Letter by Robert Garbini, president of the National Ready Mixed Concrete Association
Winter Park/Maitland Observer
February 23, 2017
Category: Wood, Paper & Green Building
Region: US East, United States

These efforts, if enacted, would create a more resilient Florida, and would benefit Floridians for generations to come. Yet, in an argument advocating for wood-framed construction made on these pages, American Wood Council President Robert Glowinski misses the mark and fails to account for Florida’s unique history, geography and challenges. …According to a study from the Massachusetts Institute of Technology’s (MIT) Concrete Sustainability Hub that looks at the expected weather hazard costs of a building over its lifecycle dependent on location, a $10 million non-engineered wood building could be expected to face more than half a million dollars in hazard related damage over 50 years, while a $10 million engineered concrete building is expected to face only $165,000 over the same period.

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Wood technology investment in forestry sector

By the New Zealand Government
Scoop.co.nz
February 28, 2017
Category: Wood, Paper & Green Building
Region: International

Economic Development Minister Simon Bridges and Science and Innovation Minister Paul Goldsmith today announced $2 million funding for a wood-processing facility which uses automation and robotics to turn low-value pine trees into high-value wood products. This is just one of the local initiatives announced at the release of the Tair?whiti Economic Action Plan in Gisborne. “Forestry is a major employer in the region and this funding accelerates research and development in this sector. This technology from Wood Engineering Technology Ltd ensures that even low value ‘pulp’ logs, or forestry blocks on remote sites, can become economically viable,” says Mr Bridges.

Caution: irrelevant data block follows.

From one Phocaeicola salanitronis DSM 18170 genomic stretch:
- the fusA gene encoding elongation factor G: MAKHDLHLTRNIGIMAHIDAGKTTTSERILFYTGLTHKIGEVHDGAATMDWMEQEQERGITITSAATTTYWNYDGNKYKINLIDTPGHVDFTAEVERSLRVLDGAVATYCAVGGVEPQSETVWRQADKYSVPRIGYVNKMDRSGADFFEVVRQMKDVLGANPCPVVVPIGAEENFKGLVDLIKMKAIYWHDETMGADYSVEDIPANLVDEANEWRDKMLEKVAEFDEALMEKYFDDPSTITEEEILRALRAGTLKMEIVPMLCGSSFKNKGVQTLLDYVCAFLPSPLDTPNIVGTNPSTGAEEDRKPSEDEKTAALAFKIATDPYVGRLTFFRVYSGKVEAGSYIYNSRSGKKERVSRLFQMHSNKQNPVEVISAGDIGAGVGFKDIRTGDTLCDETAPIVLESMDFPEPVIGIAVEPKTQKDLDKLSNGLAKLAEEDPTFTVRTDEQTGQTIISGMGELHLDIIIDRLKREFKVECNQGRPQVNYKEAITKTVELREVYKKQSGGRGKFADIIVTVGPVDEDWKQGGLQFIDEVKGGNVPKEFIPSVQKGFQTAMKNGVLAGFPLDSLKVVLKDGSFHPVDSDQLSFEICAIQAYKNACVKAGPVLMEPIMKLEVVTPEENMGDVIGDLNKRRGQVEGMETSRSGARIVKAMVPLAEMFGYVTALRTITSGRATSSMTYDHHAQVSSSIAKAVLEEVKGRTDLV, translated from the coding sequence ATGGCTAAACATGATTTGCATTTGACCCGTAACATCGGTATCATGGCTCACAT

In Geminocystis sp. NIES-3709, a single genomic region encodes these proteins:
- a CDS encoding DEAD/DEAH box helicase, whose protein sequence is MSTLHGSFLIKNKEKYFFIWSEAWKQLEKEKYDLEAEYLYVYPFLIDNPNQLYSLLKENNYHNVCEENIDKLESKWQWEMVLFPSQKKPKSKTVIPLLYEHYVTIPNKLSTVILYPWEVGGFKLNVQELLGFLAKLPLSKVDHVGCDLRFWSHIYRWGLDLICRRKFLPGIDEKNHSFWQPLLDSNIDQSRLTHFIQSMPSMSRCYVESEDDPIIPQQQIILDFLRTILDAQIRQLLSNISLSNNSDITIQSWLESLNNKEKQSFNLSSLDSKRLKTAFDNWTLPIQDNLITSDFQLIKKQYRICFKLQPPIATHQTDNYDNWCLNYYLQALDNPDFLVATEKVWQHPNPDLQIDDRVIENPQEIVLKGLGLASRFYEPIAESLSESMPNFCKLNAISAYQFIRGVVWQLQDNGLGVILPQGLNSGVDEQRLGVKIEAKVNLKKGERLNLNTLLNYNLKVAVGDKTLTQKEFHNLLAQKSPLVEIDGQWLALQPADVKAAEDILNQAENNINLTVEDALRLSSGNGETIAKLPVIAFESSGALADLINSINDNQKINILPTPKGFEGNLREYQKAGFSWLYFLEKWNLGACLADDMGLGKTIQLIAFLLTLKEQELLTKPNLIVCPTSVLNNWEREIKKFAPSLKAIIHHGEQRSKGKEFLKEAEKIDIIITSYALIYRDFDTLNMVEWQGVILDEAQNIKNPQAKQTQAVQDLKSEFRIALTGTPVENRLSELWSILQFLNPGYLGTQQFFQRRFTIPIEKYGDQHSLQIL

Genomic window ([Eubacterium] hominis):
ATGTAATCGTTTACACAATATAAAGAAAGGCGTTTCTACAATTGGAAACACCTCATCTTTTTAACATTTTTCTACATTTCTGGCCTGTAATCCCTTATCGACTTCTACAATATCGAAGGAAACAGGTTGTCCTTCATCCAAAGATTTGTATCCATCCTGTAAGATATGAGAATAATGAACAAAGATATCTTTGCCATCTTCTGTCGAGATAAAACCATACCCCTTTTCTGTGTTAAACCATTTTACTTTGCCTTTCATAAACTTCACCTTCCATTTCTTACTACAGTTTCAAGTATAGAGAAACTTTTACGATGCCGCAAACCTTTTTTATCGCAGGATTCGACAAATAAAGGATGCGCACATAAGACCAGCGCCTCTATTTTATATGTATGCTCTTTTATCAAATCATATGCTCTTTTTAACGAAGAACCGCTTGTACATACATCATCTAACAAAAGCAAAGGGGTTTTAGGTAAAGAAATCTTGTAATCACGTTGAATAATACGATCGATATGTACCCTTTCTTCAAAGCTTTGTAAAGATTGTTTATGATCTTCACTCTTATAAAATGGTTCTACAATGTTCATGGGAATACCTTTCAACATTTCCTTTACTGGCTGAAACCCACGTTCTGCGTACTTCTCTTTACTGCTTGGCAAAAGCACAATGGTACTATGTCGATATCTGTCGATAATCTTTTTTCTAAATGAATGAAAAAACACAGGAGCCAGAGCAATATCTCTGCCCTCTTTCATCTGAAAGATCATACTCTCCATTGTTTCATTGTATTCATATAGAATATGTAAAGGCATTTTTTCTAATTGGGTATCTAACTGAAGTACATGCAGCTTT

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All-timber apartments assembled like flat-packed furniture

By Mary Lloyd
ABC News, Australia
February 24, 2017
Category: Wood, Paper & Green Building
Region: International

A material used in construction for centuries is making a comeback, as developers and builders take timber to new heights. … A panel thuds into place. A drill whirs. A radio sings out over workers’ voices. Then, the screech of machinery from the other site. Over the road, a conventional build is underway — mostly steel and concrete. But this one is an all-timber project — 101 residential units in towers up to eight storeys high, made completely from pine. “It’s the perfect product for us to take our projects taller,” StrongBuild managing director Adam Strong says. They are not using conventional wood, but manufactured, engineered materials collectively known as mass timber. Among them is cross-laminated timber (CLT) — layers of wood, glued together under high pressure with the grain of each perpendicular to the one before.

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Forestry

Fears that logging will threaten water sources

By Cam Fortems
Kamloops This Week
February 27, 2017
Category: Forestry
Region: Canada, Canada West